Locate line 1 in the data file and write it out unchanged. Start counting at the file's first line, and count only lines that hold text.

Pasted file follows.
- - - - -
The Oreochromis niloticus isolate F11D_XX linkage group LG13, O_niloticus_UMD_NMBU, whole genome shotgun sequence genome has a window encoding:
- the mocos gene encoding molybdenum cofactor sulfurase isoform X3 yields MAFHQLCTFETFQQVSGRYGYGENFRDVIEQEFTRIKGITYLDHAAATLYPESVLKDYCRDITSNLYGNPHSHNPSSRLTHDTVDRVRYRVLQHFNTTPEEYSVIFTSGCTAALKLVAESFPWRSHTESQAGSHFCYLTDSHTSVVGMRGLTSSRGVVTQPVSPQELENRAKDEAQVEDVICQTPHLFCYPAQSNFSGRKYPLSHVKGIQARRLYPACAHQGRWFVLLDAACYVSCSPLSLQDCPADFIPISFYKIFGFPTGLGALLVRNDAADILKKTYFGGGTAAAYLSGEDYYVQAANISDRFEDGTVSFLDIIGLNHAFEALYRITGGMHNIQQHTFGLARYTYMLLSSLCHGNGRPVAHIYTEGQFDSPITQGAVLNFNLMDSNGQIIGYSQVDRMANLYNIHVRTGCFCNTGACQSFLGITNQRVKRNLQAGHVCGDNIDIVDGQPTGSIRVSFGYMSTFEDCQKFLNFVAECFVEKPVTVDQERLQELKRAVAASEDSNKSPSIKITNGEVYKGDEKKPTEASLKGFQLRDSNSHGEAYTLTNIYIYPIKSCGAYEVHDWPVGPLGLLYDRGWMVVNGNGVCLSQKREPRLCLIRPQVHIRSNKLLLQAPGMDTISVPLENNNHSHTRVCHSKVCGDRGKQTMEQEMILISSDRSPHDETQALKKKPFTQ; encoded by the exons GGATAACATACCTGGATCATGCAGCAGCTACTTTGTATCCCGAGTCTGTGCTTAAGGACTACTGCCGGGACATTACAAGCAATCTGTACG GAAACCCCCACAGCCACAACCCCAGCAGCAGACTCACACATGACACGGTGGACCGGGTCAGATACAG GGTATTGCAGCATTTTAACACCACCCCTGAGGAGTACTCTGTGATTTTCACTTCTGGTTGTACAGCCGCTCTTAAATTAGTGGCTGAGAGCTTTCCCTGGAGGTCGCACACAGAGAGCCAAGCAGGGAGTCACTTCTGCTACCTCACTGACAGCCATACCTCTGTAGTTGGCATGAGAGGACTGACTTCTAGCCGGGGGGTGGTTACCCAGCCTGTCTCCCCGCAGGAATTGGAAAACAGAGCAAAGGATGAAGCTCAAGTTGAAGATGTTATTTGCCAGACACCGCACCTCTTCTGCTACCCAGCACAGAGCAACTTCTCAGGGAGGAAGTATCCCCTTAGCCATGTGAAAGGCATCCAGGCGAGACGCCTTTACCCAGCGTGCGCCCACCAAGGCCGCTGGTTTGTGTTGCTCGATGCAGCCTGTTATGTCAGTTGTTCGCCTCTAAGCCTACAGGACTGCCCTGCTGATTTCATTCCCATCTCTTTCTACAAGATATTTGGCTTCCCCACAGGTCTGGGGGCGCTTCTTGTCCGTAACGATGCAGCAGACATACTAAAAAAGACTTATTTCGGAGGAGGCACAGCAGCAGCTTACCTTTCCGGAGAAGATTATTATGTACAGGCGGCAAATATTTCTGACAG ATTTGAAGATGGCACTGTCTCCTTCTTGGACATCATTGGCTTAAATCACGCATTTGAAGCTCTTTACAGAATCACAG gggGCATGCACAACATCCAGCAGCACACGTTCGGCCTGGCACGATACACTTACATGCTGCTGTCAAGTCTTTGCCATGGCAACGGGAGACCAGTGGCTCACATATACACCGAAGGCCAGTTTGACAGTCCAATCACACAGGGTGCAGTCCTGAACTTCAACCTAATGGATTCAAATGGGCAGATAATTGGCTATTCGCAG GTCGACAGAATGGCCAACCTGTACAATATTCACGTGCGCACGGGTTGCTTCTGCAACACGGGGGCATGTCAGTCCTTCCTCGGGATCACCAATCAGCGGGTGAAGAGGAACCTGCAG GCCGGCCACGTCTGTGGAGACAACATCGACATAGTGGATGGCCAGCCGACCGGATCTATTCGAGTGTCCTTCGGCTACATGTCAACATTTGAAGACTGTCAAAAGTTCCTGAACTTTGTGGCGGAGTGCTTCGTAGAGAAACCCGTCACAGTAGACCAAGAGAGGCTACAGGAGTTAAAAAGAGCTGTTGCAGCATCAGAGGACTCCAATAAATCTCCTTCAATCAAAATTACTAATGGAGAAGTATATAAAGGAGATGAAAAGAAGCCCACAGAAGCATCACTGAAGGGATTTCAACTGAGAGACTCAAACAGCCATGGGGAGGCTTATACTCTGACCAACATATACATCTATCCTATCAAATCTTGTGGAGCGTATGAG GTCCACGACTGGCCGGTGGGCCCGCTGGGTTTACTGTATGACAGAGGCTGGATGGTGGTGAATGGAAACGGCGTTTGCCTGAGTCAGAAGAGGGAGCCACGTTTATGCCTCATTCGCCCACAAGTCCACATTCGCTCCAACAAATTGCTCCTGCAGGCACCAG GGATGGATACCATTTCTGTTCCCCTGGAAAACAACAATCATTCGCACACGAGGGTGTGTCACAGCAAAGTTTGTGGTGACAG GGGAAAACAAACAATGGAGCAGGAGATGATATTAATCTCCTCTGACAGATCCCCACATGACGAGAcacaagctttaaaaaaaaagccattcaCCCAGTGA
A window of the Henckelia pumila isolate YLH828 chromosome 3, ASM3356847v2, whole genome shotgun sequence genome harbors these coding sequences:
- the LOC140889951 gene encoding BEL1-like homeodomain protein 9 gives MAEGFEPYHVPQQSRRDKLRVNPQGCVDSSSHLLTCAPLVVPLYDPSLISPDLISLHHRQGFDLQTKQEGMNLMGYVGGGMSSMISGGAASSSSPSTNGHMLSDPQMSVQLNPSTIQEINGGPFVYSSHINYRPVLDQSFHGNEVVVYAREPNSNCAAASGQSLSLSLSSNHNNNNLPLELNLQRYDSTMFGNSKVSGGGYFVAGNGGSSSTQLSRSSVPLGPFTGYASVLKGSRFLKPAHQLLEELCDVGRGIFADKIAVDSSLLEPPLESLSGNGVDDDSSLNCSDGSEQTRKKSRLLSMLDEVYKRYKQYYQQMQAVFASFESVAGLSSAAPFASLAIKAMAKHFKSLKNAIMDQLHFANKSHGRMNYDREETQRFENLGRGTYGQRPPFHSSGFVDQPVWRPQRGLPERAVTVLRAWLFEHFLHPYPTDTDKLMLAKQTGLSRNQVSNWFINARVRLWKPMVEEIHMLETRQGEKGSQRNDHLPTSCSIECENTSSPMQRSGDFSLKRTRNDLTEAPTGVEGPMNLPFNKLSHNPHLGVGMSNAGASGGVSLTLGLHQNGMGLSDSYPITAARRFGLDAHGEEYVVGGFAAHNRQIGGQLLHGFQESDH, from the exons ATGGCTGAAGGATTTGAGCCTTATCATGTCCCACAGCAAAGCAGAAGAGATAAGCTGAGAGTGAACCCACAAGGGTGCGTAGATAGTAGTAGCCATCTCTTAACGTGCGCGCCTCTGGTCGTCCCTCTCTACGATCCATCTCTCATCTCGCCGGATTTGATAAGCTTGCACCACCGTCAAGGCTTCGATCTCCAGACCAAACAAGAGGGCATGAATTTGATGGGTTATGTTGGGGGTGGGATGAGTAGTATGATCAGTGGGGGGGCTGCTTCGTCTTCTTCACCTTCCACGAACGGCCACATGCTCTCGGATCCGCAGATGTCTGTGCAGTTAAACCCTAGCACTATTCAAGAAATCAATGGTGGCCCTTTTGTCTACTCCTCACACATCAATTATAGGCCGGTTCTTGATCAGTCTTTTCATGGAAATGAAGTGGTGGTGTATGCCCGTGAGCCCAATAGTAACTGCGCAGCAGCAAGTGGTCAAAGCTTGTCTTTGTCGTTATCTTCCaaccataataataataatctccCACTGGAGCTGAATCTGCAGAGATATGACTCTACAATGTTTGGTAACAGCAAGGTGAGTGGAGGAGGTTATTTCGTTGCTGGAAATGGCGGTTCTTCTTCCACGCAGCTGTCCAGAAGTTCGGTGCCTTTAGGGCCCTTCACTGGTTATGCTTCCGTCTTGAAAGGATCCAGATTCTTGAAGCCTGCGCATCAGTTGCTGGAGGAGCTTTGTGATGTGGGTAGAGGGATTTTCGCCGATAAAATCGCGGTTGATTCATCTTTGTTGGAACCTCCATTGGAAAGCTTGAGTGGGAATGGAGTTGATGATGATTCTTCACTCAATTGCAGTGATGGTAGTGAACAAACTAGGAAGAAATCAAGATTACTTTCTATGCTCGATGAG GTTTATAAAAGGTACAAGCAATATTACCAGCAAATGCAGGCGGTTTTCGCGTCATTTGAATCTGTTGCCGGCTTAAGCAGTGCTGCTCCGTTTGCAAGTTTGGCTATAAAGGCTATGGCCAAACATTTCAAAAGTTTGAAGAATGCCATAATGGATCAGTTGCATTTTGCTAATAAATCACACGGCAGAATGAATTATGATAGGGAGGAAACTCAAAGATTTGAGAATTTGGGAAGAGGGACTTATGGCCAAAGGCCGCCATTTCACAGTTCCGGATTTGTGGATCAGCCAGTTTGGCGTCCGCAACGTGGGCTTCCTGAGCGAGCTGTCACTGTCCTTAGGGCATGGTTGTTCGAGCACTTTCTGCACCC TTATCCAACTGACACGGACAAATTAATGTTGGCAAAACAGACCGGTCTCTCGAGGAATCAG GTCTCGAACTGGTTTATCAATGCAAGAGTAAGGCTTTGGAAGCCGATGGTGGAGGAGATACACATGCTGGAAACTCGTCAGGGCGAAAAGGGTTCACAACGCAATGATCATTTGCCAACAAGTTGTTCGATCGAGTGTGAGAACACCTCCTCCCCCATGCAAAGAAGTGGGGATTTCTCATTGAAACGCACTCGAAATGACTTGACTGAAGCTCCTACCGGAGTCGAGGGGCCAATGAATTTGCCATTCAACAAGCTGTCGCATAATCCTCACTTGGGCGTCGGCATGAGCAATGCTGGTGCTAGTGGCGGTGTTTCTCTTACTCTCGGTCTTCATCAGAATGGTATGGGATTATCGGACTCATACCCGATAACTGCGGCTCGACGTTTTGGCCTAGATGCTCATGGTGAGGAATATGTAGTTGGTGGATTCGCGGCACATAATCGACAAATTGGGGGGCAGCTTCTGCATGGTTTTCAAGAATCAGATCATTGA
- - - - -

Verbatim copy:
The Oreochromis niloticus isolate F11D_XX linkage group LG13, O_niloticus_UMD_NMBU, whole genome shotgun sequence genome has a window encoding: